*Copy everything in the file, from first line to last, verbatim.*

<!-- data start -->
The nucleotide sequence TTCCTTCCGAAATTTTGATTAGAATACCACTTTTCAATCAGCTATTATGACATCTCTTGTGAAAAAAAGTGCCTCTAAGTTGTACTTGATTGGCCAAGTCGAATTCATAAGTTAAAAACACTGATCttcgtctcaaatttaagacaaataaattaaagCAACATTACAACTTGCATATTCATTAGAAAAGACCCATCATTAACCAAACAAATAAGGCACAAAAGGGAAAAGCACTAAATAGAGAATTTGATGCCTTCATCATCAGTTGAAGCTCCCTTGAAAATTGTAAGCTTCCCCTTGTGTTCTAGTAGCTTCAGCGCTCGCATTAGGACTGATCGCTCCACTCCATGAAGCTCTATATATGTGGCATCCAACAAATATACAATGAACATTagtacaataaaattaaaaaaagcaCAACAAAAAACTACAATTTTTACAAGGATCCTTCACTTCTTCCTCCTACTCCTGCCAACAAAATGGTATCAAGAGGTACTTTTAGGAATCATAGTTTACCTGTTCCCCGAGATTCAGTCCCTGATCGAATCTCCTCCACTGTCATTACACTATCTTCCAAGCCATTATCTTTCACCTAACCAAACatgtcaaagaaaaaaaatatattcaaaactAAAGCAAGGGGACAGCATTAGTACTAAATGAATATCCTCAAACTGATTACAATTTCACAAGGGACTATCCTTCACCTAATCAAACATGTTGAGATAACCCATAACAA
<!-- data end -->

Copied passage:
The nucleotide sequence TTCCTTCCGAAATTTTGATTAGAATACCACTTTTCAATCAGCTATTATGACATCTCTTGTGAAAAAAAGTGCCTCTAAGTTGTACTTGATTGGCCAAGTCGAATTCATAAGTTAAAAACACTGATCttcgtctcaaatttaagacaaataaattaaagCAACATTACAACTTGCATATTCATTAGAAAAGACCCATCATTAACCAAACAAATAAGGCACAAAAGGGAAAAGCACTAAATAGAGAATTTGATGCCTTCATCATCAGTTGAAGCTCCCTTGAAAATTGTAAGCTTCCCCTTGTGTTCTAGTAGCTTCAGCGCTCGCATTAGGACTGATCGCTCCACTCCATGAAGCTCTATATATGTGGCATCCAACAAATATACAATGAACATTagtacaataaaattaaaaaaagcaCAACAAAAAACTACAATTTTTACAAGGATCCTTCACTTCTTCCTCCTACTCCTGCCAACAAAATGGTATCAAGAGGTACTTTTAGGAATCATAGTTTACCTGTTCCCCGAGATTCAGTCCCTGATCGAATCTCCTCCACTGTCATTACACTATCTTCCAAGCCATTATCTTTCACCTAACCAAACatgtcaaagaaaaaaaatatattcaaaactAAAGCAAGGGGACAGCATTAGTACTAAATGAATATCCTCAAACTGATTACAATTTCACAAGGGACTATCCTTCACCTAATCAAACATGTTGAGATAACCCATAACAA